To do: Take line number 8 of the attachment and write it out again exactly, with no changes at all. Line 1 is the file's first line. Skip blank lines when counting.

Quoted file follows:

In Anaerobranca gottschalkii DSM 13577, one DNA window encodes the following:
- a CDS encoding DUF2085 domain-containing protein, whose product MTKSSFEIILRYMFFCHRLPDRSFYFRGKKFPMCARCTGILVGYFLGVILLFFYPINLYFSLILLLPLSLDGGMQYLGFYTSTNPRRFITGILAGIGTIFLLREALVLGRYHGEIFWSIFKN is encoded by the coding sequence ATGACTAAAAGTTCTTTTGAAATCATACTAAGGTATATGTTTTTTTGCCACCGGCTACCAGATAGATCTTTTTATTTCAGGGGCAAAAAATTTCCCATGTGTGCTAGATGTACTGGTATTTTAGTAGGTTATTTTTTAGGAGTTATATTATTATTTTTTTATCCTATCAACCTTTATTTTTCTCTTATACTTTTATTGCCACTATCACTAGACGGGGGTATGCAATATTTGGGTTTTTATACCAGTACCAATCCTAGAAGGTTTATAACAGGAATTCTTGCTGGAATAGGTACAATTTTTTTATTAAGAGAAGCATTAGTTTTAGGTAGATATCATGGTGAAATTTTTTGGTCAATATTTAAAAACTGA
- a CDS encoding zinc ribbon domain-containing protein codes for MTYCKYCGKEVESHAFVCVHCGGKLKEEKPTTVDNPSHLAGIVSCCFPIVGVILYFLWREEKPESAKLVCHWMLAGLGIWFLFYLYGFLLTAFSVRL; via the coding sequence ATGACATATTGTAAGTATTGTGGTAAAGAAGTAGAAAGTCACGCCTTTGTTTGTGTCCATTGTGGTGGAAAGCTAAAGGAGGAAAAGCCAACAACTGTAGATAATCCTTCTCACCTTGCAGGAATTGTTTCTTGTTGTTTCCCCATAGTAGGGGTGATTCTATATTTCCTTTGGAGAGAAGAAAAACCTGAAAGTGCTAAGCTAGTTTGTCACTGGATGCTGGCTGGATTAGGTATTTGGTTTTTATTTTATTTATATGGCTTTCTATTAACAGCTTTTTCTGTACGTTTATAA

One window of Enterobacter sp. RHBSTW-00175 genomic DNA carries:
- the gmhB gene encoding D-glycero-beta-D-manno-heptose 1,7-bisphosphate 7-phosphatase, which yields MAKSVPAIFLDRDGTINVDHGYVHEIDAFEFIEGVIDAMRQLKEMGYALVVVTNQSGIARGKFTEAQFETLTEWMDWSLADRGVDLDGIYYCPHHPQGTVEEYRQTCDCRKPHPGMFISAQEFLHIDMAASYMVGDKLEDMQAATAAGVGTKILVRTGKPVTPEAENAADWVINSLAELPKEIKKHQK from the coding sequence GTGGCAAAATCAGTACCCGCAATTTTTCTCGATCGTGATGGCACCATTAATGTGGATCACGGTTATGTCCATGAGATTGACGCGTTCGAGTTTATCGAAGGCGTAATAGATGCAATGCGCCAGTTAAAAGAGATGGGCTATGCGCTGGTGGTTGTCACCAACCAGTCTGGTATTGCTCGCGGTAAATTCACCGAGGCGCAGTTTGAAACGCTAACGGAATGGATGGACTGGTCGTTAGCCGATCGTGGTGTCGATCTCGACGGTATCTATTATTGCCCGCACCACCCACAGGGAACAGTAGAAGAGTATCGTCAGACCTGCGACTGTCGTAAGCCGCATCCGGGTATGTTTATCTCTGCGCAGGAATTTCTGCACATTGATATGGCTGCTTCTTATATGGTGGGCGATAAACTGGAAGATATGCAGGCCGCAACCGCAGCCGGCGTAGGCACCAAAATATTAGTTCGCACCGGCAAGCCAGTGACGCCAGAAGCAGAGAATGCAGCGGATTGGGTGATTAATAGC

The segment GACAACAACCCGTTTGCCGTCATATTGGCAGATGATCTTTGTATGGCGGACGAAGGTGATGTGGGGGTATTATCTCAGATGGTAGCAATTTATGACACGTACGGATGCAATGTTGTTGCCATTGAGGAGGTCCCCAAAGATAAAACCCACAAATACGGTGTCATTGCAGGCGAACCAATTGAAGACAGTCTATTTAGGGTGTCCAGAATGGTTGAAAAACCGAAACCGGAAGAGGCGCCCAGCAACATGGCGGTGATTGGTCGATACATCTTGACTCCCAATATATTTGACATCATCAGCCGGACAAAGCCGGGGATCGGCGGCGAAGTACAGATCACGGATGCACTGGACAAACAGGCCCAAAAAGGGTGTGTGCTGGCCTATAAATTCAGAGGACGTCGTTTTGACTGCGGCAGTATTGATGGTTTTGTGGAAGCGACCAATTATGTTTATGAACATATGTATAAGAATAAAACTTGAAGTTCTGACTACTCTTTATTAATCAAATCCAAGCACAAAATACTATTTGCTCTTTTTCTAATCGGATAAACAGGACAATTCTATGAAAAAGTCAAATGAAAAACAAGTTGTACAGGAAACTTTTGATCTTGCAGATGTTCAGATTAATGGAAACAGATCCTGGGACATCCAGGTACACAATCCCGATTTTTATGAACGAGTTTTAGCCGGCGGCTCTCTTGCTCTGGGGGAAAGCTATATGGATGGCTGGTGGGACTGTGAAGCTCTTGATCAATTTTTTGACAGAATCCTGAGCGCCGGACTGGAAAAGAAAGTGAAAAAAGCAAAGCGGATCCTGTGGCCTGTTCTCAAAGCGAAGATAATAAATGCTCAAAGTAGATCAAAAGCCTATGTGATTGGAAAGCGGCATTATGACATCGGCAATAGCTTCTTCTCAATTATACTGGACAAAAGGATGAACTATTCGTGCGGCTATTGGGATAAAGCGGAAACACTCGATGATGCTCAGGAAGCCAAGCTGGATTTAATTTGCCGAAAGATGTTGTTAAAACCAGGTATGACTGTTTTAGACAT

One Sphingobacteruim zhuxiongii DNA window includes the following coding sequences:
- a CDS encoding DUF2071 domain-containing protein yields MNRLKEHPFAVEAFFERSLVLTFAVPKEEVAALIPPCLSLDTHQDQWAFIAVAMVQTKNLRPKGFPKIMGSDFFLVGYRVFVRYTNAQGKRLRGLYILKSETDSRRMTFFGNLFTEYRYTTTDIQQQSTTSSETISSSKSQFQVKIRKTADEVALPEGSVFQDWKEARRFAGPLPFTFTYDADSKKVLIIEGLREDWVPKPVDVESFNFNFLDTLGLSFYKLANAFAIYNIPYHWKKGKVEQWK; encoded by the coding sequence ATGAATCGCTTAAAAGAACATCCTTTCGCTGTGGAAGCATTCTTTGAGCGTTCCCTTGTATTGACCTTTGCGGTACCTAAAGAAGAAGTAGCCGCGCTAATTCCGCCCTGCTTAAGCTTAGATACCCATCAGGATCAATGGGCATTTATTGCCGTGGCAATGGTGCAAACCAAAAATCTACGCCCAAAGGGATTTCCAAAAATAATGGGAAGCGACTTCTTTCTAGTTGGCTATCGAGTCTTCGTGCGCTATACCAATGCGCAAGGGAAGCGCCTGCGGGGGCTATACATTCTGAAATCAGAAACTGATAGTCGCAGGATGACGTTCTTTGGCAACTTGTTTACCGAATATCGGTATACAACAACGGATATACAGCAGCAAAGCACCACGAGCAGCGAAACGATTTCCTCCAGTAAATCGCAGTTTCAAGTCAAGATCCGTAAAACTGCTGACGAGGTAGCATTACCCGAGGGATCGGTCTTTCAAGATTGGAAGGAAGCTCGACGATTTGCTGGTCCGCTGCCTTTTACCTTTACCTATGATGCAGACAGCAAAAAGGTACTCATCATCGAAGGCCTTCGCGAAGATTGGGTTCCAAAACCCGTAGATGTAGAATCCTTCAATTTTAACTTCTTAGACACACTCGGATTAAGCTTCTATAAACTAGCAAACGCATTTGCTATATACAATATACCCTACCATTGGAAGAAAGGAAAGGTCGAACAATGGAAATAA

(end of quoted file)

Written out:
- a CDS encoding DUF2071 domain-containing protein yields MNRLKEHPFAVEAFFERSLVLTFAVPKEEVAALIPPCLSLDTHQDQWAFIAVAMVQTKNLRPKGFPKIMGSDFFLVGYRVFVRYTNAQGKRLRGLYILKSETDSRRMTFFGNLFTEYRYTTTDIQQQSTTSSETISSSKSQFQVKIRKTADEVALPEGSVFQDWKEARRFAGPLPFTFTYDADSKKVLIIEGLREDWVPKPVDVESFNFNFLDTLGLSFYKLANAFAIYNIPYHWKKGKVEQWK; encoded by the coding sequence ATGAATCGCTTAAAAGAACATCCTTTCGCTGTGGAAGCATTCTTTGAGCGTTCCCTTGTATTGACCTTTGCGGTACCTAAAGAAGAAGTAGCCGCGCTAATTCCGCCCTGCTTAAGCTTAGATACCCATCAGGATCAATGGGCATTTATTGCCGTGGCAATGGTGCAAACCAAAAATCTACGCCCAAAGGGATTTCCAAAAATAATGGGAAGCGACTTCTTTCTAGTTGGCTATCGAGTCTTCGTGCGCTATACCAATGCGCAAGGGAAGCGCCTGCGGGGGCTATACATTCTGAAATCAGAAACTGATAGTCGCAGGATGACGTTCTTTGGCAACTTGTTTACCGAATATCGGTATACAACAACGGATATACAGCAGCAAAGCACCACGAGCAGCGAAACGATTTCCTCCAGTAAATCGCAGTTTCAAGTCAAGATCCGTAAAACTGCTGACGAGGTAGCATTACCCGAGGGATCGGTCTTTCAAGATTGGAAGGAAGCTCGACGATTTGCTGGTCCGCTGCCTTTTACCTTTACCTATGATGCAGACAGCAAAAAGGTACTCATCATCGAAGGCCTTCGCGAAGATTGGGTTCCAAAACCCGTAGATGTAGAATCCTTCAATTTTAACTTCTTAGACACACTCGGATTAAGCTTCTATAAACTAGCAAACGCATTTGCTATATACAATATACCCTACCATTGGAAGAAAGGAAAGGTCGAACAATGGAAATAA